Meet Phoebe Hui, The First Solo Female Artist To Present The Audemars Piguet Art Commission In Asia
Phoebe Hui fishes out a screwdriver from her jumbled toolbox and uses it to connect wires to four tiny sockets on a robot’s arm. She flicks a switch and the arm suddenly animates, bringing life to a room filled with other mechanical curios, including electronic gadgets, figurines and musical instruments. She may at first look like an engineer but, based in just one of the workshops in the Jockey Club Creative Arts Centre, a former industrial building-turned-artists’ village in Shek Kip Mei, Hui is the first solo female artist to present the commission, and the project marks the first art commission in Asia.
Hui’s upcoming installation, The Moon Is Leaving Us, is the fifth commissioned by the Swiss luxury watch manufacturer, which founded its biennial contemporary art competition in 2014. Audemars Piguet Contemporary invites an established curator to guide the commissioned artist to realise their most ambitious concept; the more complicated the better. Hui’s contribution features a sculpture of a satellite and robot-generated art based on the origins of science’s understanding of the moon, created with the guidance of independent curator Ying Kwok.
The competition prioritises international diversity and Hui is the first artist to present in Asia. Previous commission recipients include the British artists Ruth Jarman and Joe Gerhardt, aka Semiconductor, who created a chiming time sculpture inspired by matter formation in the early universe in 2018, and Los Angeles- based artist Lars Jan, who in 2017 installed floating model buildings on the Miami beachfront to explore the notions of civilisation and chaos.
Hui’s commission in Hong Kong is inspired by Song dynasty poet Su Dongpo’s famous poem Prelude to Water Melody, which the artist learnt as a child. In the poem, Su looks up at the moon to lament being separated from loved ones. Hui also looked into literary, artistic and technological documentation of the moon across civilisations to explore how its historic and scientific interpretations are influenced by visual representations. Hui’s installation will be on display for a month at the Tai Kwun Centre for Heritage and Arts from April 23 through to Art Basel, which runs from May 19 to 23.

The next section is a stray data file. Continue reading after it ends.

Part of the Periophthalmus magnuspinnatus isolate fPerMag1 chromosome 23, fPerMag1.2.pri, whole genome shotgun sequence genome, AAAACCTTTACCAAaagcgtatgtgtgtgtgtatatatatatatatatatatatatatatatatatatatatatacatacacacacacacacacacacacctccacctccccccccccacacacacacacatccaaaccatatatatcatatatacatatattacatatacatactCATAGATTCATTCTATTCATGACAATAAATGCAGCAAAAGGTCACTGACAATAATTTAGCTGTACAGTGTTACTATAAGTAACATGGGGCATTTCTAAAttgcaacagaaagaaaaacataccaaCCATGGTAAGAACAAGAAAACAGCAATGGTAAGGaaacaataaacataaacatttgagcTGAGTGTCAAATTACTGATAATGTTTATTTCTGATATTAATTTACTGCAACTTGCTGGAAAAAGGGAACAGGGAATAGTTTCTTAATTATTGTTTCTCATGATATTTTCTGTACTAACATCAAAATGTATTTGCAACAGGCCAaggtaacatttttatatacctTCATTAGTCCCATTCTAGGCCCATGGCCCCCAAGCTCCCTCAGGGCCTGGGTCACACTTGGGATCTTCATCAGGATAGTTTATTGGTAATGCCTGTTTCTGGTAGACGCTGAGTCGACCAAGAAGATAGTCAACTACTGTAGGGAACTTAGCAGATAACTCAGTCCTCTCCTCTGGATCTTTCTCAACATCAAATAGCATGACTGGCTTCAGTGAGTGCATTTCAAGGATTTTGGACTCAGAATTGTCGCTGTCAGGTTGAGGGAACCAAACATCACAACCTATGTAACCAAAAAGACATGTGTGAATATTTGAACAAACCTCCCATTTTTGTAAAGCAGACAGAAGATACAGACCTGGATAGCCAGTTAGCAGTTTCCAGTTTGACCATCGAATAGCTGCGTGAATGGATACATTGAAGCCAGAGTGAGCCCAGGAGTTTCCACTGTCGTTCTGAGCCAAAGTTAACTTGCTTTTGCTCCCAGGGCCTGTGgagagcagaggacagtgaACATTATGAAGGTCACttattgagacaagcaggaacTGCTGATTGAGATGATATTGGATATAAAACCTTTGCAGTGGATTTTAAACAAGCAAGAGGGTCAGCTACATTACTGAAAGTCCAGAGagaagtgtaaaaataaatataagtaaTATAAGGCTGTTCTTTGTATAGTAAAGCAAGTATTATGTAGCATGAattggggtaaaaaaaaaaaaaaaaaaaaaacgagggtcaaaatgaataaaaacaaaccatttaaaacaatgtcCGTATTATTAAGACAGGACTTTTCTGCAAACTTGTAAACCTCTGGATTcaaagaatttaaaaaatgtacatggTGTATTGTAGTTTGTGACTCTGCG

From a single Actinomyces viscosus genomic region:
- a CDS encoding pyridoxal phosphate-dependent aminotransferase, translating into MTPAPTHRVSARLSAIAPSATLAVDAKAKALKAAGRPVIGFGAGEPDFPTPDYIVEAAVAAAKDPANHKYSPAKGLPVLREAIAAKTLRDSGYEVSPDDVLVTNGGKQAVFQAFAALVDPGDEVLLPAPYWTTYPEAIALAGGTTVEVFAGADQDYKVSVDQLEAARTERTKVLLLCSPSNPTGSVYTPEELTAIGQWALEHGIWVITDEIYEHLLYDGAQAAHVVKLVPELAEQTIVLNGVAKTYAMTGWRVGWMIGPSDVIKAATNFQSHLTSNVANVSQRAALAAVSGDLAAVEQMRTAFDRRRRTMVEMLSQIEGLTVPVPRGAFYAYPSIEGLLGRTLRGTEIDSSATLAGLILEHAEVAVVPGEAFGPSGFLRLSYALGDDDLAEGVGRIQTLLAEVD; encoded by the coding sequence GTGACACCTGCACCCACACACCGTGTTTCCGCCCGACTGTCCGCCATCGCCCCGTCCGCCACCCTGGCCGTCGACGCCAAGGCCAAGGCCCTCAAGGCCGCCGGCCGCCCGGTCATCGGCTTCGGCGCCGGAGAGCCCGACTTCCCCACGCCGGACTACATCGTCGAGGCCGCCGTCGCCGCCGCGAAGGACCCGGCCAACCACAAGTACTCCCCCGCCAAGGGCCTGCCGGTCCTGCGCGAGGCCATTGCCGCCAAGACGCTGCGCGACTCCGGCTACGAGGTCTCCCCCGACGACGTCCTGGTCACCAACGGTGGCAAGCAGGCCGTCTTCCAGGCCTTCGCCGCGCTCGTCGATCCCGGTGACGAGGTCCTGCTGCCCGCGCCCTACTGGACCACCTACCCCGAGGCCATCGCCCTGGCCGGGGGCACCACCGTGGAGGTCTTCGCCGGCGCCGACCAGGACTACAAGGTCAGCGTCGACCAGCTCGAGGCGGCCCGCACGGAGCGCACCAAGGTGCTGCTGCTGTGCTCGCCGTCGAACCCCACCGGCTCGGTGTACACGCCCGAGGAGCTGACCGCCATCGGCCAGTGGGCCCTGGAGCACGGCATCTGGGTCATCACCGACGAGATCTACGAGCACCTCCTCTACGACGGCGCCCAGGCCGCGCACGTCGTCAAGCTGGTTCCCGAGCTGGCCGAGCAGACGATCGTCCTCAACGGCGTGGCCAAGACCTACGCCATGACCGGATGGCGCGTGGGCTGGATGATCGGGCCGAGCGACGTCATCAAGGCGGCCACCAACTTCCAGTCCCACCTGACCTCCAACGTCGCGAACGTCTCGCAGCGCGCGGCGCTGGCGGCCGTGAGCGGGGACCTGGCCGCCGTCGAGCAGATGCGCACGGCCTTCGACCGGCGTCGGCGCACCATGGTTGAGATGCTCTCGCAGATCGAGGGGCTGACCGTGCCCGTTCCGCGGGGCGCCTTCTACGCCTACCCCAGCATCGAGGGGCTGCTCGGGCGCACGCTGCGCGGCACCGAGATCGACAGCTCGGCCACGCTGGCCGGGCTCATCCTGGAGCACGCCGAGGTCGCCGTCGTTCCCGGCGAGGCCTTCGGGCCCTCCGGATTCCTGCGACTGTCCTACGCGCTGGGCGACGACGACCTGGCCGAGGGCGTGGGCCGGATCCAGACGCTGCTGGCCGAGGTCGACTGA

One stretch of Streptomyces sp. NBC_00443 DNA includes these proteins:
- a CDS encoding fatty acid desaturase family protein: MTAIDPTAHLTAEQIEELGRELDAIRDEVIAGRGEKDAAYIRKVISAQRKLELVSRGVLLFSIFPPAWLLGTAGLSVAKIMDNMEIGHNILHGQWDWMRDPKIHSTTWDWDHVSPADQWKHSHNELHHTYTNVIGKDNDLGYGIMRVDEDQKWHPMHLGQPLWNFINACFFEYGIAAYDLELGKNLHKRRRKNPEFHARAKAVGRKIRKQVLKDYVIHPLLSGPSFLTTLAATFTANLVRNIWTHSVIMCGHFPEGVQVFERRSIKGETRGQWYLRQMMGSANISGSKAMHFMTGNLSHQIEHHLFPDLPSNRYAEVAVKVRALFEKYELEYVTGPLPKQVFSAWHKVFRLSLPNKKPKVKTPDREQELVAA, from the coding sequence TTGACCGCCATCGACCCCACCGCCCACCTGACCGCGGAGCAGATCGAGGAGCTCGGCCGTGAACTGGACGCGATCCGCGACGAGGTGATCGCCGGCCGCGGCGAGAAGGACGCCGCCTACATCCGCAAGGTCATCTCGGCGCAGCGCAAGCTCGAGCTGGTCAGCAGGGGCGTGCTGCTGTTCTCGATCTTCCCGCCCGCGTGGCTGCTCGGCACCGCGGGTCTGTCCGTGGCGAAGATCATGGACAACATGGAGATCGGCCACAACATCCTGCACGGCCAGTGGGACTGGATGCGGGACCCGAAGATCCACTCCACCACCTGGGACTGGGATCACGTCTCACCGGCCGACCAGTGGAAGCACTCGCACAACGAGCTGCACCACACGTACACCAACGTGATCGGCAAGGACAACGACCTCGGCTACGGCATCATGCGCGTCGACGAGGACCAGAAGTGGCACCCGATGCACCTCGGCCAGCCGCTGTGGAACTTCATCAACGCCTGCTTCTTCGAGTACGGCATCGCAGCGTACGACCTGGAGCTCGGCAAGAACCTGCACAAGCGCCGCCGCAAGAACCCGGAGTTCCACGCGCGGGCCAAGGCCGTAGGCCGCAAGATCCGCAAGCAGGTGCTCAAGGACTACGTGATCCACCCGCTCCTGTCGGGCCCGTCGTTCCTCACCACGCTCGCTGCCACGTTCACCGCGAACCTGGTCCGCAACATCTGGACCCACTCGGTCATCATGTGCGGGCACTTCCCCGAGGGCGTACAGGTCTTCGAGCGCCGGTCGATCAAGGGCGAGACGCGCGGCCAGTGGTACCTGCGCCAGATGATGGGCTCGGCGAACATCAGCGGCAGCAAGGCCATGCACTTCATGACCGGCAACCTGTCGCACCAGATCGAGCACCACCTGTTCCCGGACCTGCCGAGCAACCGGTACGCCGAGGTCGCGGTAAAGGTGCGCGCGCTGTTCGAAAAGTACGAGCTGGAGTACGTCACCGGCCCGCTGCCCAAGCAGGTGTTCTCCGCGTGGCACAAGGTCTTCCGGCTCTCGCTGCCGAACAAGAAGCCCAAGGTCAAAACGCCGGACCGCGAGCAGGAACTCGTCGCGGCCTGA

In early 2019, Hui found herself thinking of Su’s poem during her trip to Audemars Piguet’s headquarters in the Swiss village of Le Brassus as a shortlisted artist. “[The team] organised a dinner in a cosy restaurant on a snowy mountain. I was walking in the dark [afterwards]. It was so dark that you couldn’t see whether you were at the edge of the mountain or not,” Hui recalls. “It was very peaceful. [The others] talked about how the full moon was going to be very beautiful; how the light shone on the snow, and how there would be a lot of people who would come to see it.”
During her research, she learnt the moon is moving away from the earth at a rate of 3.78 cm per year, a hypothesis first posited nearly 300 years ago by the British astronomer Edmond Halley after he studied records of ancient eclipses. His theory was finally confirmed in the 1970s by scientists who fired laser beams at mirrors that had been placed on the moon by American and Soviet astronauts. It prompted her to consider the many ways the moon is represented in science, art and folklore.
Hui also investigated Chinese poetry about the moon, interviewed former astronaut and studied photos he took while working on the International Space Station, and dug into the online records in both the Yale Beinecke Rare Book and Manuscript Library in New Haven and the Library of Congress in Washington DC. She found the original 1647 edition of Polish astronomer Johannes Hevelius’ Selenographia, sive Lunae descriptio, the first book to include a map of the moon based on his lunar observations from telescopes he built himself. What stood out was how much visual media is taken for granted today, says Hui. “Visual culture in the 17th century was very different from our current culture. Hevelius’ employment of visual representation like maps in scientific research was, for that time, groundbreaking.”